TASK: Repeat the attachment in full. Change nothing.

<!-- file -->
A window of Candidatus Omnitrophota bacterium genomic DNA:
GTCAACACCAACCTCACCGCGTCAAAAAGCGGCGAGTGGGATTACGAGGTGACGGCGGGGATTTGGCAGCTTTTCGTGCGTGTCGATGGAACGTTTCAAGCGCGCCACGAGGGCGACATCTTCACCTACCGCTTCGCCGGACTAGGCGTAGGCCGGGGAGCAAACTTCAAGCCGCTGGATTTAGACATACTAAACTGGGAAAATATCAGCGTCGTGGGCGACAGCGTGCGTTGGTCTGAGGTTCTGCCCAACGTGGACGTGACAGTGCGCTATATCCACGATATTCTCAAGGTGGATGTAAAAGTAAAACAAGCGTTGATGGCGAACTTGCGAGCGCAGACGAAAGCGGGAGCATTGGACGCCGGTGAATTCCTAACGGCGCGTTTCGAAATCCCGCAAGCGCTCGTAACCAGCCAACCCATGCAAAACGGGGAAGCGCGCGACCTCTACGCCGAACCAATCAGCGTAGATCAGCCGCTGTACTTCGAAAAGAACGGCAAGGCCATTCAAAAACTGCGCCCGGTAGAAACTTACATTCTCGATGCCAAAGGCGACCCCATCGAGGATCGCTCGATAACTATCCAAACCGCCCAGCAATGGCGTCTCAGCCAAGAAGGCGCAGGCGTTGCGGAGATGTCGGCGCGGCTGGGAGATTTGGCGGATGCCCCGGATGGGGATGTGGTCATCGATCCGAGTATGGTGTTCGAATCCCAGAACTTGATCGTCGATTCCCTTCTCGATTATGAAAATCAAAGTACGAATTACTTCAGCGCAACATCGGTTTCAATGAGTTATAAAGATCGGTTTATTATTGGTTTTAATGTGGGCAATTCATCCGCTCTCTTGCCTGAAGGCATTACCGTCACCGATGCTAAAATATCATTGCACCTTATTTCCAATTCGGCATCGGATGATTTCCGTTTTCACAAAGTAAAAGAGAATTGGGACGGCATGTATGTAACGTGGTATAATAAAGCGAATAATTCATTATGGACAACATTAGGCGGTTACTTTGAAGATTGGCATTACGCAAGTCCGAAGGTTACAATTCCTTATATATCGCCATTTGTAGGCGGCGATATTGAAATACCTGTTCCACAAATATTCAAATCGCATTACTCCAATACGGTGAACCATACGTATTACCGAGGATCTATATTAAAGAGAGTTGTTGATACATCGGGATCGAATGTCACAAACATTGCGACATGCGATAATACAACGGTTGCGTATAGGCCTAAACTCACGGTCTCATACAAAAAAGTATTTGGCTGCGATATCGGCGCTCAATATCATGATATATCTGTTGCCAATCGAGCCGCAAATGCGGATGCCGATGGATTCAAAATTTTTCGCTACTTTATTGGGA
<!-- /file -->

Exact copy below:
A window of Candidatus Omnitrophota bacterium genomic DNA:
GTCAACACCAACCTCACCGCGTCAAAAAGCGGCGAGTGGGATTACGAGGTGACGGCGGGGATTTGGCAGCTTTTCGTGCGTGTCGATGGAACGTTTCAAGCGCGCCACGAGGGCGACATCTTCACCTACCGCTTCGCCGGACTAGGCGTAGGCCGGGGAGCAAACTTCAAGCCGCTGGATTTAGACATACTAAACTGGGAAAATATCAGCGTCGTGGGCGACAGCGTGCGTTGGTCTGAGGTTCTGCCCAACGTGGACGTGACAGTGCGCTATATCCACGATATTCTCAAGGTGGATGTAAAAGTAAAACAAGCGTTGATGGCGAACTTGCGAGCGCAGACGAAAGCGGGAGCATTGGACGCCGGTGAATTCCTAACGGCGCGTTTCGAAATCCCGCAAGCGCTCGTAACCAGCCAACCCATGCAAAACGGGGAAGCGCGCGACCTCTACGCCGAACCAATCAGCGTAGATCAGCCGCTGTACTTCGAAAAGAACGGCAAGGCCATTCAAAAACTGCGCCCGGTAGAAACTTACATTCTCGATGCCAAAGGCGACCCCATCGAGGATCGCTCGATAACTATCCAAACCGCCCAGCAATGGCGTCTCAGCCAAGAAGGCGCAGGCGTTGCGGAGATGTCGGCGCGGCTGGGAGATTTGGCGGATGCCCCGGATGGGGATGTGGTCATCGATCCGAGTATGGTGTTCGAATCCCAGAACTTGATCGTCGATTCCCTTCTCGATTATGAAAATCAAAGTACGAATTACTTCAGCGCAACATCGGTTTCAATGAGTTATAAAGATCGGTTTATTATTGGTTTTAATGTGGGCAATTCATCCGCTCTCTTGCCTGAAGGCATTACCGTCACCGATGCTAAAATATCATTGCACCTTATTTCCAATTCGGCATCGGATGATTTCCGTTTTCACAAAGTAAAAGAGAATTGGGACGGCATGTATGTAACGTGGTATAATAAAGCGAATAATTCATTATGGACAACATTAGGCGGTTACTTTGAAGATTGGCATTACGCAAGTCCGAAGGTTACAATTCCTTATATATCGCCATTTGTAGGCGGCGATATTGAAATACCTGTTCCACAAATATTCAAATCGCATTACTCCAATACGGTGAACCATACGTATTACCGAGGATCTATATTAAAGAGAGTTGTTGATACATCGGGATCGAATGTCACAAACATTGCGACATGCGATAATACAACGGTTGCGTATAGGCCTAAACTCACGGTCTCATACAAAAAAGTATTTGGCTGCGATATCGGCGCTCAATATCATGATATATCTGTTGCCAATCGAGCCGCAAATGCGGATGCCGATGGATTCAAAATTTTTCGCTACTTTATTGGGA